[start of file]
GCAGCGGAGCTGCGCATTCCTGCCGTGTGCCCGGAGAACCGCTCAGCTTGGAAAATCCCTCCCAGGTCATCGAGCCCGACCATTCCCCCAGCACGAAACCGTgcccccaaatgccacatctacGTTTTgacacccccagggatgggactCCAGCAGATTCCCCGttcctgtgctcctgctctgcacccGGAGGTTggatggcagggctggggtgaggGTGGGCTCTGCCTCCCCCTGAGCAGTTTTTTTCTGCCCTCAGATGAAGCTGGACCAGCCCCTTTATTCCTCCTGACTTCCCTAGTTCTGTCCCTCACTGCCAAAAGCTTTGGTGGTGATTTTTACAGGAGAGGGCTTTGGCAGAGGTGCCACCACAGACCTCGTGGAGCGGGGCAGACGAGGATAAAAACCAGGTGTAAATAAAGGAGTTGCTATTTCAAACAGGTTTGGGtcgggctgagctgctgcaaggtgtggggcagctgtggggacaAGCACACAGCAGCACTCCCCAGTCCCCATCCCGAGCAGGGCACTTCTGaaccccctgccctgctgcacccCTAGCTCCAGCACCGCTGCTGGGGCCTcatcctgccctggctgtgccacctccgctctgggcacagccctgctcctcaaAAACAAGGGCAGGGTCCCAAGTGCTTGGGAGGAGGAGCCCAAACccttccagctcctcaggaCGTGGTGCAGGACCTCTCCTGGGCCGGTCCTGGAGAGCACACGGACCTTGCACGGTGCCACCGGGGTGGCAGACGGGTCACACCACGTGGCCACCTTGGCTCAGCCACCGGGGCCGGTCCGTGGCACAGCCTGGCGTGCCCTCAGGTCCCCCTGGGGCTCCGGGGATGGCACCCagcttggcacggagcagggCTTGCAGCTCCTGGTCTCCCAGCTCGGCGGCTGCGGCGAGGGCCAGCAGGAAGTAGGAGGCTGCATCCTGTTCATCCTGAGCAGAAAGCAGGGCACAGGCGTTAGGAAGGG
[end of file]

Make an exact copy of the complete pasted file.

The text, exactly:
GCAGCGGAGCTGCGCATTCCTGCCGTGTGCCCGGAGAACCGCTCAGCTTGGAAAATCCCTCCCAGGTCATCGAGCCCGACCATTCCCCCAGCACGAAACCGTgcccccaaatgccacatctacGTTTTgacacccccagggatgggactCCAGCAGATTCCCCGttcctgtgctcctgctctgcacccGGAGGTTggatggcagggctggggtgaggGTGGGCTCTGCCTCCCCCTGAGCAGTTTTTTTCTGCCCTCAGATGAAGCTGGACCAGCCCCTTTATTCCTCCTGACTTCCCTAGTTCTGTCCCTCACTGCCAAAAGCTTTGGTGGTGATTTTTACAGGAGAGGGCTTTGGCAGAGGTGCCACCACAGACCTCGTGGAGCGGGGCAGACGAGGATAAAAACCAGGTGTAAATAAAGGAGTTGCTATTTCAAACAGGTTTGGGtcgggctgagctgctgcaaggtgtggggcagctgtggggacaAGCACACAGCAGCACTCCCCAGTCCCCATCCCGAGCAGGGCACTTCTGaaccccctgccctgctgcacccCTAGCTCCAGCACCGCTGCTGGGGCCTcatcctgccctggctgtgccacctccgctctgggcacagccctgctcctcaaAAACAAGGGCAGGGTCCCAAGTGCTTGGGAGGAGGAGCCCAAACccttccagctcctcaggaCGTGGTGCAGGACCTCTCCTGGGCCGGTCCTGGAGAGCACACGGACCTTGCACGGTGCCACCGGGGTGGCAGACGGGTCACACCACGTGGCCACCTTGGCTCAGCCACCGGGGCCGGTCCGTGGCACAGCCTGGCGTGCCCTCAGGTCCCCCTGGGGCTCCGGGGATGGCACCCagcttggcacggagcagggCTTGCAGCTCCTGGTCTCCCAGCTCGGCGGCTGCGGCGAGGGCCAGCAGGAAGTAGGAGGCTGCATCCTGTTCATCCTGAGCAGAAAGCAGGGCACAGGCGTTAGGAAGGG